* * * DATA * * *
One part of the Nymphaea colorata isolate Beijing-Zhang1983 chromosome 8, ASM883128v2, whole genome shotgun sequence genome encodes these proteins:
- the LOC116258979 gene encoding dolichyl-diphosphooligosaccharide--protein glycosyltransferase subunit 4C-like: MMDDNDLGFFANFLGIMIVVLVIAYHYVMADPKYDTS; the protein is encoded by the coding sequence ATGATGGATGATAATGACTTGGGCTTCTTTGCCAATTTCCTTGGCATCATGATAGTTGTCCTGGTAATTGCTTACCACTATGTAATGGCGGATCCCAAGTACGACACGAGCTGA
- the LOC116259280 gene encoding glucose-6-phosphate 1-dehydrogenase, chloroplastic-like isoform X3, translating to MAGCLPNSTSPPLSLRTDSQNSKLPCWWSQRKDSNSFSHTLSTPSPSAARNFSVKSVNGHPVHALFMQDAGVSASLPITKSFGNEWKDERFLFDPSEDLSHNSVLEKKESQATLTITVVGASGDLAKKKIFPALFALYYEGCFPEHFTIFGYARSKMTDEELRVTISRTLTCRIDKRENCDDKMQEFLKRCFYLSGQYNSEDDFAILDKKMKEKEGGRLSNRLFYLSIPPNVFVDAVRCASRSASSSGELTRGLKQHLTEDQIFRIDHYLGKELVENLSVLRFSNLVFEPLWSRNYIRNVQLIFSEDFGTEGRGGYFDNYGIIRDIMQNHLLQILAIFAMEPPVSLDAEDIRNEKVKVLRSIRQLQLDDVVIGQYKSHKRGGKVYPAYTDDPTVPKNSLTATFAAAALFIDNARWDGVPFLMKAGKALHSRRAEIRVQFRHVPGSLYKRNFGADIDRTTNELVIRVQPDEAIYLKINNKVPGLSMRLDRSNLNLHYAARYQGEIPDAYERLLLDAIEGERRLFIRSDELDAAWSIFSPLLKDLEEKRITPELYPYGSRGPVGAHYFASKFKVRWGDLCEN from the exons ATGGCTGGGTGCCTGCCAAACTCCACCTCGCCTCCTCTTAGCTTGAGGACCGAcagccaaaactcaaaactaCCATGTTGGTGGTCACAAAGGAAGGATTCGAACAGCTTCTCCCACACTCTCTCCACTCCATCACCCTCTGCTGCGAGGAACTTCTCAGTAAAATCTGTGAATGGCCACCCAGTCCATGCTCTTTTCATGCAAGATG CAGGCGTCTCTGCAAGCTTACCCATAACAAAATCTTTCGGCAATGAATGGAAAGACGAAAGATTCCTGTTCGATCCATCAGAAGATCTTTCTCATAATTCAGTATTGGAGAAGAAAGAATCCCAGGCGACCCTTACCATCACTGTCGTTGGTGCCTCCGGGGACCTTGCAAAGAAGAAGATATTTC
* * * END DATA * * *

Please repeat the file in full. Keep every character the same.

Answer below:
One part of the Nymphaea colorata isolate Beijing-Zhang1983 chromosome 8, ASM883128v2, whole genome shotgun sequence genome encodes these proteins:
- the LOC116258979 gene encoding dolichyl-diphosphooligosaccharide--protein glycosyltransferase subunit 4C-like: MMDDNDLGFFANFLGIMIVVLVIAYHYVMADPKYDTS; the protein is encoded by the coding sequence ATGATGGATGATAATGACTTGGGCTTCTTTGCCAATTTCCTTGGCATCATGATAGTTGTCCTGGTAATTGCTTACCACTATGTAATGGCGGATCCCAAGTACGACACGAGCTGA
- the LOC116259280 gene encoding glucose-6-phosphate 1-dehydrogenase, chloroplastic-like isoform X3, translating to MAGCLPNSTSPPLSLRTDSQNSKLPCWWSQRKDSNSFSHTLSTPSPSAARNFSVKSVNGHPVHALFMQDAGVSASLPITKSFGNEWKDERFLFDPSEDLSHNSVLEKKESQATLTITVVGASGDLAKKKIFPALFALYYEGCFPEHFTIFGYARSKMTDEELRVTISRTLTCRIDKRENCDDKMQEFLKRCFYLSGQYNSEDDFAILDKKMKEKEGGRLSNRLFYLSIPPNVFVDAVRCASRSASSSGELTRGLKQHLTEDQIFRIDHYLGKELVENLSVLRFSNLVFEPLWSRNYIRNVQLIFSEDFGTEGRGGYFDNYGIIRDIMQNHLLQILAIFAMEPPVSLDAEDIRNEKVKVLRSIRQLQLDDVVIGQYKSHKRGGKVYPAYTDDPTVPKNSLTATFAAAALFIDNARWDGVPFLMKAGKALHSRRAEIRVQFRHVPGSLYKRNFGADIDRTTNELVIRVQPDEAIYLKINNKVPGLSMRLDRSNLNLHYAARYQGEIPDAYERLLLDAIEGERRLFIRSDELDAAWSIFSPLLKDLEEKRITPELYPYGSRGPVGAHYFASKFKVRWGDLCEN from the exons ATGGCTGGGTGCCTGCCAAACTCCACCTCGCCTCCTCTTAGCTTGAGGACCGAcagccaaaactcaaaactaCCATGTTGGTGGTCACAAAGGAAGGATTCGAACAGCTTCTCCCACACTCTCTCCACTCCATCACCCTCTGCTGCGAGGAACTTCTCAGTAAAATCTGTGAATGGCCACCCAGTCCATGCTCTTTTCATGCAAGATG CAGGCGTCTCTGCAAGCTTACCCATAACAAAATCTTTCGGCAATGAATGGAAAGACGAAAGATTCCTGTTCGATCCATCAGAAGATCTTTCTCATAATTCAGTATTGGAGAAGAAAGAATCCCAGGCGACCCTTACCATCACTGTCGTTGGTGCCTCCGGGGACCTTGCAAAGAAGAAGATATTTC